"Are you able to confirm that Mr. Paszkowski, when he came to Canada in 1984 under the name of Robert Fisher, did so with the assistance of Canadian authorities?"

"Has your department taken steps to confirm Mr. Paszkowski's alleged employment with CSIS?"

" ... what contact has there been since 1984 between your department and anyone from either CSIS or the RCMP concerning Mr. Ryszard Paszkowski?"

"Is your department able to confirm that between 1984 and 1986 when he lived in Edmonton under the name of Robert Fisher, Mr. Paszkowski was paid by CSIS?"

"Paszkowski is being prosecuted ... under the Immigration Act in that he obtained permanent residence by use of a false document in 1984 ... are you able to confirm that ... (that charge) was stayed at the request of your department?"

"Since May 29th, 1992, when you took steps that ultimately led to issuing the warrant of arrest for Mr. Paszkowski, has your department had any communication, made any communication to, or received any communication from anybody from CSIS with regard to Mr. Paszkowski?"

The position of Bruce Logan, the Justice department counsel for the Immigration Minister at the discovery, was predictable. Quite frustrated, Willis finally asked Logan outright if he would be objecting to any questions of Ferguson that related to any kind of communication between CSIS and the Immigration Department. "That is correct," replied Logan.

"Just to save time, I take it that your position on behalf of the Crown is that any questions about Mr. Paszkowski's relationship to CSIS would be improper?"

"That is correct," said the other.

Willis later asked Ferguson to ask CSIS whether it or any persons known to it, such as the RCMP, assisted Paszkowski in arriving in Canada in 1984 using the name Robert Fisher. This too was refused by Ferguson on the advice of Logan.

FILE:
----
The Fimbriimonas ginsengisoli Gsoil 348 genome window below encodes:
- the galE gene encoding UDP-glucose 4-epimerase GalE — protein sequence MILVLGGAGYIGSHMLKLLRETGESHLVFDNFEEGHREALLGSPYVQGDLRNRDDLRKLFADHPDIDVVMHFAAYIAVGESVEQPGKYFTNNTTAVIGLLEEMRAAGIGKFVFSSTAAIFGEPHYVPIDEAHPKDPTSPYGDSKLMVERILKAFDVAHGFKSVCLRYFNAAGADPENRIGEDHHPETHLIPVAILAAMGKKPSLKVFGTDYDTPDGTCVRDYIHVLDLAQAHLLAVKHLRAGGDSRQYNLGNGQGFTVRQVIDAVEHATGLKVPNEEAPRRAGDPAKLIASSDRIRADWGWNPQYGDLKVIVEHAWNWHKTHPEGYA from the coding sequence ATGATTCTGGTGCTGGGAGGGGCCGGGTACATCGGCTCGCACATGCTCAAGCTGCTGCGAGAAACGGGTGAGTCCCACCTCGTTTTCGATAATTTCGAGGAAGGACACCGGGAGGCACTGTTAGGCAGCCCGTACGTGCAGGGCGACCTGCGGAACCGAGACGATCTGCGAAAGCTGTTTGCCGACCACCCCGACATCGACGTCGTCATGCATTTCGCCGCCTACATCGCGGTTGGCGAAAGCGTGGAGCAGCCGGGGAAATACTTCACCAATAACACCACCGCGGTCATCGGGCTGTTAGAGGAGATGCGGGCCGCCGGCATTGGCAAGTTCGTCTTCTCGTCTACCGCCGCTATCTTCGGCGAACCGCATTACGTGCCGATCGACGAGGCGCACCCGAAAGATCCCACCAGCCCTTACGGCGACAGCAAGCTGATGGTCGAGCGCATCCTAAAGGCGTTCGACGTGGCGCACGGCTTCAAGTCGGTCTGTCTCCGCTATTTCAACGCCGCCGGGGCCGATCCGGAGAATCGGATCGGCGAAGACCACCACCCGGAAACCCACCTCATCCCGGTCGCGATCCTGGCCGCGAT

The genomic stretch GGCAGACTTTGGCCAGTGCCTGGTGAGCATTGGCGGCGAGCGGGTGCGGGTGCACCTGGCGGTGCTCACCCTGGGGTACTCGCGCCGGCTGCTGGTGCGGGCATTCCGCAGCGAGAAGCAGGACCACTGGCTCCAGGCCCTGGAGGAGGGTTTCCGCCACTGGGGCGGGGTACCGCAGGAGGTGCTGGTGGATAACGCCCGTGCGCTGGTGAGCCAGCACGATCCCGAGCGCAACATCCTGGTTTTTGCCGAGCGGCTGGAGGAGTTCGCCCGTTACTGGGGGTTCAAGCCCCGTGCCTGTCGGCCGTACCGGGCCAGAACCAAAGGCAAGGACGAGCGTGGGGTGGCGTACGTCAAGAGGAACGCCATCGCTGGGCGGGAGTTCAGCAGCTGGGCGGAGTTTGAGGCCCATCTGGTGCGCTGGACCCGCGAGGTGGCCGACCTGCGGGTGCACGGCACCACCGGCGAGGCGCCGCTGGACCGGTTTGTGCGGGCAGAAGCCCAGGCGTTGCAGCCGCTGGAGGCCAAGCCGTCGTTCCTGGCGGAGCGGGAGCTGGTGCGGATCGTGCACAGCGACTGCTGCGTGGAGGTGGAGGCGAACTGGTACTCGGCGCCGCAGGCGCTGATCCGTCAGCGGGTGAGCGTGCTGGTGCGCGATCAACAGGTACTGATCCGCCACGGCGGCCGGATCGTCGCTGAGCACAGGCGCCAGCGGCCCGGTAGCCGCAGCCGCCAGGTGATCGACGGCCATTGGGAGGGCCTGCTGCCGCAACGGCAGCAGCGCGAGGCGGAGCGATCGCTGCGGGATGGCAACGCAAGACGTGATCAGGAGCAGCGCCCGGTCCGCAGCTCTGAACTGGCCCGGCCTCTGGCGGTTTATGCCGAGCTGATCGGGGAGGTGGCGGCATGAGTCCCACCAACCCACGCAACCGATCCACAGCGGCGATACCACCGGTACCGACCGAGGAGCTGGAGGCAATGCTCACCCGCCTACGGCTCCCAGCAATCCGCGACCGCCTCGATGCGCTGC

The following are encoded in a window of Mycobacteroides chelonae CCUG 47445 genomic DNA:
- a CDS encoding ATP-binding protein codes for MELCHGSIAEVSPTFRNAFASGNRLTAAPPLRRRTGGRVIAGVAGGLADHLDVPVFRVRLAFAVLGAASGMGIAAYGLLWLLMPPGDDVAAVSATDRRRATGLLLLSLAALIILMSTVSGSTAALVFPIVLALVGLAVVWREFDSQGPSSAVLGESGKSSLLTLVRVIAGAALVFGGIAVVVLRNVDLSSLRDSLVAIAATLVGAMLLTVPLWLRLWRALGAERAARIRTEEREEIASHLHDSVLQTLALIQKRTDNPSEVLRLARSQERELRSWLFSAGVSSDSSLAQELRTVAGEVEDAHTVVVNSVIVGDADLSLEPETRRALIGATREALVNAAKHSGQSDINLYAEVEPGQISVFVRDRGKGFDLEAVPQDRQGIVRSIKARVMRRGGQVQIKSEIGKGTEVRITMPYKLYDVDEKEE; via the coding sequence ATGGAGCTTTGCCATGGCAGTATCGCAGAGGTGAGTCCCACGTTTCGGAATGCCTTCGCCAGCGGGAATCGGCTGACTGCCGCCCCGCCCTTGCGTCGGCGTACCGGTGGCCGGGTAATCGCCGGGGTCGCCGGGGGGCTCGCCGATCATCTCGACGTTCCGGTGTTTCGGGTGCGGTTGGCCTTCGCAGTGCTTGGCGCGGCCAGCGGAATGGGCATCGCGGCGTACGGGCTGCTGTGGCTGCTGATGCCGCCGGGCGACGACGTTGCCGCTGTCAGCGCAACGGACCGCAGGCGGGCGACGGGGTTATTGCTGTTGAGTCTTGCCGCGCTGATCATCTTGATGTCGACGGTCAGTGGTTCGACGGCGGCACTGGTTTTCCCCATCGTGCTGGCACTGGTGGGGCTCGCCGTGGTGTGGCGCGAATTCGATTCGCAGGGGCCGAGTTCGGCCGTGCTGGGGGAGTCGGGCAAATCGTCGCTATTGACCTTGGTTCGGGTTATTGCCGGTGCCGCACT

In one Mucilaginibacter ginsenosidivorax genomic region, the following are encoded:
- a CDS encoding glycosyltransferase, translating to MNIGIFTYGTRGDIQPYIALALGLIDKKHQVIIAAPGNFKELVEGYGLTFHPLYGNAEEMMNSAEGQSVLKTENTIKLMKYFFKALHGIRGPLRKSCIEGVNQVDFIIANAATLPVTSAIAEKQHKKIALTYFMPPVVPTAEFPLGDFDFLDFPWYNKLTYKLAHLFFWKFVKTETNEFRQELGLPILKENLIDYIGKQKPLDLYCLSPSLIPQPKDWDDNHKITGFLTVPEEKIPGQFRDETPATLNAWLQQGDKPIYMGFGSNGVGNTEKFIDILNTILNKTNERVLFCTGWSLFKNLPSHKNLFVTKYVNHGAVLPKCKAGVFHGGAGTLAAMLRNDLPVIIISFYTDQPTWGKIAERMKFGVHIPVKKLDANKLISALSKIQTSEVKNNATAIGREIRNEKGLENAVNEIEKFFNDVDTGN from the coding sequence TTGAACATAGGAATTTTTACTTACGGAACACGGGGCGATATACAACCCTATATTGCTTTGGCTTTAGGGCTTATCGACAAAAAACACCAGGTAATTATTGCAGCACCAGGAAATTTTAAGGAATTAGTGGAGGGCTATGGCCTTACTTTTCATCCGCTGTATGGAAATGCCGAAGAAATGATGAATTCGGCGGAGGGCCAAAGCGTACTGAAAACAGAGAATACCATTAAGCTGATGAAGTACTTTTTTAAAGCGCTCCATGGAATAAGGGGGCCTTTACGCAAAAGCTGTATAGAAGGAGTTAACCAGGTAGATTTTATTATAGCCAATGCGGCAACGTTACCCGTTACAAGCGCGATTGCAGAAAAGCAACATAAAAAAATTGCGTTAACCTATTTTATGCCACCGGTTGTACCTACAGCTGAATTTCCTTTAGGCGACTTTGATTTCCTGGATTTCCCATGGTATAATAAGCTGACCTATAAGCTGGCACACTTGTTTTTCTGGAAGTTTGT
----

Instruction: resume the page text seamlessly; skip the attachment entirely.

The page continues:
Finally, Willis asked: "With regard to all the questions I have asked about what Mr. Ferguson's department may know about CSIS, I take it that you would ... decline to make any undertaking to ask CSIS itself any of the matters about which I have inquired, is that correct?"

"That's correct and an obvious corollary to my earlier objection," said Logan.

Willis immediately filed a motion seeking to compel Ferguson to answer the disputed questions. Judge Delmar W. Perras of the Court of Queen's Bench rejected his application, basically on the view that the questions went beyond the essential reasons why Justice Foster had barred the Minister of Immigration from removing Paszkowski from Canada. In short, Judge Perras thought the seventeen questions were irrelevant as to whether Paszkowski should be removed. The provincial Court of Appeal later essentially agreed with this finding, so the matter was eventually sent back to trial to continue.

In the spring of 1994, the case was adjourned without setting any date for continuation pending the outcome of a case in the Supreme Court of Canada involving the same essential issue, ie. whether a provincial court can hear a Charter of Rights challenge to a provision of the Immigration Act. Argument has been heard by the Supreme Court of Canada on Reza vs. Minister of Immigration and the decision could come any day. Depending on which way it goes, Willis and Paszkowski could soon find themselves back in court. If Reza loses, Paszkowski would in all likelihood see the injunction quashed and Immigration officials would soon be at his door attempting to execute their exclusion order.